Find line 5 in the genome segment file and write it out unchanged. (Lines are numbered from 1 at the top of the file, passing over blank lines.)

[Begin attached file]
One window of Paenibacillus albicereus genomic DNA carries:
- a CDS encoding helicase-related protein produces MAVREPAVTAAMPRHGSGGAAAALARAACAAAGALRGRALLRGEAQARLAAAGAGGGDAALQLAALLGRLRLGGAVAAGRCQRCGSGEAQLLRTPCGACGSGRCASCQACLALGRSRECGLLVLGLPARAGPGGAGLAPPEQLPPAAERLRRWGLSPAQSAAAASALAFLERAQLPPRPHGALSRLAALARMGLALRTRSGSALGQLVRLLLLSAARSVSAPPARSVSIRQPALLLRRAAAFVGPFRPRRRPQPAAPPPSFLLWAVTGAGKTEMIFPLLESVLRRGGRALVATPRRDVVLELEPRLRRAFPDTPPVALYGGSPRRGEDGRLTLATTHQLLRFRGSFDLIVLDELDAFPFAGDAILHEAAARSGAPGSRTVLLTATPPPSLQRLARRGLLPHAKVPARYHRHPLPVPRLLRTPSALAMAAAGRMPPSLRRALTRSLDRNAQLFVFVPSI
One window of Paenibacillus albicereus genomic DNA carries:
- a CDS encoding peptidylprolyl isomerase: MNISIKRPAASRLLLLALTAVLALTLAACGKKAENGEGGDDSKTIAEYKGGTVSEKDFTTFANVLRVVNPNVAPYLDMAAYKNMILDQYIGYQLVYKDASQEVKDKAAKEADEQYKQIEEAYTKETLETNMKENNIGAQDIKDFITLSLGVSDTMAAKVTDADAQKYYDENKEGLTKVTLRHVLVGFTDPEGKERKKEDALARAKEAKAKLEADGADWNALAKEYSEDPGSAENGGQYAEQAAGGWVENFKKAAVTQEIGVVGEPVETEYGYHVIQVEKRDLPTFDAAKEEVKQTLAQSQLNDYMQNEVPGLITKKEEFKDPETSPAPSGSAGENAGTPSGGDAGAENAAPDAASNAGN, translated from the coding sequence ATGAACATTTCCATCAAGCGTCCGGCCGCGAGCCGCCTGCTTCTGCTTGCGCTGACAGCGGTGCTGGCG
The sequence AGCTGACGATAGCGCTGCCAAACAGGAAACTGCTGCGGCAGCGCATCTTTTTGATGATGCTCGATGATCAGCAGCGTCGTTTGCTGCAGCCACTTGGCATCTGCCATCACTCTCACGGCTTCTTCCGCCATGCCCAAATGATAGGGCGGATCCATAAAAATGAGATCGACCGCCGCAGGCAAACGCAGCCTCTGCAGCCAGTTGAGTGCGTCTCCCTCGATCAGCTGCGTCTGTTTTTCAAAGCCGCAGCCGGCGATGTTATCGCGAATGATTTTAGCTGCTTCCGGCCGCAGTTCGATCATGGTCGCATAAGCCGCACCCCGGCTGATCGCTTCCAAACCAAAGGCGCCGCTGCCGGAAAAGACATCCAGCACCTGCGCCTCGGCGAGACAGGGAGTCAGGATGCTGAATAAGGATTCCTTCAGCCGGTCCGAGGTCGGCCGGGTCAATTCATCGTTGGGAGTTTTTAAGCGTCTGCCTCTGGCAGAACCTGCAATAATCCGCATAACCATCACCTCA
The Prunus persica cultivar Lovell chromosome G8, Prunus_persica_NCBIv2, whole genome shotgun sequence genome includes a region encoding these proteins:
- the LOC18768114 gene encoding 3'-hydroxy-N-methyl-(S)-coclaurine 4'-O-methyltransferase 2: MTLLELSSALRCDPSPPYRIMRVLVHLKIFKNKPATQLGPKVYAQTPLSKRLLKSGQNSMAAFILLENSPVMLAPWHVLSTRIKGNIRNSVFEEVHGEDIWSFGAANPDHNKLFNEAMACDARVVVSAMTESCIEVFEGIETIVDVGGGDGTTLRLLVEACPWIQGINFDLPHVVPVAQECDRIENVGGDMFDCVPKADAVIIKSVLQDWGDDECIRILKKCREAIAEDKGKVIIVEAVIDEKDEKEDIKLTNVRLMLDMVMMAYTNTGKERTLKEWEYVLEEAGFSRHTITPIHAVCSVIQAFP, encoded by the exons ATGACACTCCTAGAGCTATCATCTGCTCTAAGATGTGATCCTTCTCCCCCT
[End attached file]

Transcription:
The sequence AGCTGACGATAGCGCTGCCAAACAGGAAACTGCTGCGGCAGCGCATCTTTTTGATGATGCTCGATGATCAGCAGCGTCGTTTGCTGCAGCCACTTGGCATCTGCCATCACTCTCACGGCTTCTTCCGCCATGCCCAAATGATAGGGCGGATCCATAAAAATGAGATCGACCGCCGCAGGCAAACGCAGCCTCTGCAGCCAGTTGAGTGCGTCTCCCTCGATCAGCTGCGTCTGTTTTTCAAAGCCGCAGCCGGCGATGTTATCGCGAATGATTTTAGCTGCTTCCGGCCGCAGTTCGATCATGGTCGCATAAGCCGCACCCCGGCTGATCGCTTCCAAACCAAAGGCGCCGCTGCCGGAAAAGACATCCAGCACCTGCGCCTCGGCGAGACAGGGAGTCAGGATGCTGAATAAGGATTCCTTCAGCCGGTCCGAGGTCGGCCGGGTCAATTCATCGTTGGGAGTTTTTAAGCGTCTGCCTCTGGCAGAACCTGCAATAATCCGCATAACCATCACCTCA